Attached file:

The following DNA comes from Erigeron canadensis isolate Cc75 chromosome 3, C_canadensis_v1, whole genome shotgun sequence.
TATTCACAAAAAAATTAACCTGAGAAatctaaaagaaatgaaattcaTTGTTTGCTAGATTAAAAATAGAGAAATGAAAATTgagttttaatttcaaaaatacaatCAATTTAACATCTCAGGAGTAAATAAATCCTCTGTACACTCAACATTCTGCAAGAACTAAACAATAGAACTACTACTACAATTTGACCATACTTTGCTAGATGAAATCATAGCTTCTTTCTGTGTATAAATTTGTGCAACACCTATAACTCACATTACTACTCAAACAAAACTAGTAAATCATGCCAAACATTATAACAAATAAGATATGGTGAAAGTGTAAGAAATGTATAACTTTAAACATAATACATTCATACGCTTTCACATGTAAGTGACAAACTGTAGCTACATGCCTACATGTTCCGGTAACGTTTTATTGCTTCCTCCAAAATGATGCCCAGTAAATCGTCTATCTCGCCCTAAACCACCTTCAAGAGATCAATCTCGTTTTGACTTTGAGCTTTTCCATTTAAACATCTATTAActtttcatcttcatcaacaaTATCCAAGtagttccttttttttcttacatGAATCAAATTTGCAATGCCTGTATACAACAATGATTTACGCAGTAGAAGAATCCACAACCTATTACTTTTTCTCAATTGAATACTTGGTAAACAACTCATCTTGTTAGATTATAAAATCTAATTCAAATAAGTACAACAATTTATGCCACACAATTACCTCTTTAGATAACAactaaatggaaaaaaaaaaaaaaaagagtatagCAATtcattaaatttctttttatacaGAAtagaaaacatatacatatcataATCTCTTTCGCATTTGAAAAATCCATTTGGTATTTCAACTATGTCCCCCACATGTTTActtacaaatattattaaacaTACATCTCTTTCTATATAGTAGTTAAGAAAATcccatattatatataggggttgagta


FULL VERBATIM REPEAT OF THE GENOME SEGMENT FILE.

The following DNA comes from Erigeron canadensis isolate Cc75 chromosome 3, C_canadensis_v1, whole genome shotgun sequence.
TATTCACAAAAAAATTAACCTGAGAAatctaaaagaaatgaaattcaTTGTTTGCTAGATTAAAAATAGAGAAATGAAAATTgagttttaatttcaaaaatacaatCAATTTAACATCTCAGGAGTAAATAAATCCTCTGTACACTCAACATTCTGCAAGAACTAAACAATAGAACTACTACTACAATTTGACCATACTTTGCTAGATGAAATCATAGCTTCTTTCTGTGTATAAATTTGTGCAACACCTATAACTCACATTACTACTCAAACAAAACTAGTAAATCATGCCAAACATTATAACAAATAAGATATGGTGAAAGTGTAAGAAATGTATAACTTTAAACATAATACATTCATACGCTTTCACATGTAAGTGACAAACTGTAGCTACATGCCTACATGTTCCGGTAACGTTTTATTGCTTCCTCCAAAATGATGCCCAGTAAATCGTCTATCTCGCCCTAAACCACCTTCAAGAGATCAATCTCGTTTTGACTTTGAGCTTTTCCATTTAAACATCTATTAActtttcatcttcatcaacaaTATCCAAGtagttccttttttttcttacatGAATCAAATTTGCAATGCCTGTATACAACAATGATTTACGCAGTAGAAGAATCCACAACCTATTACTTTTTCTCAATTGAATACTTGGTAAACAACTCATCTTGTTAGATTATAAAATCTAATTCAAATAAGTACAACAATTTATGCCACACAATTACCTCTTTAGATAACAactaaatggaaaaaaaaaaaaaaaagagtatagCAATtcattaaatttctttttatacaGAAtagaaaacatatacatatcataATCTCTTTCGCATTTGAAAAATCCATTTGGTATTTCAACTATGTCCCCCACATGTTTActtacaaatattattaaacaTACATCTCTTTCTATATAGTAGTTAAGAAAATcccatattatatataggggttgagta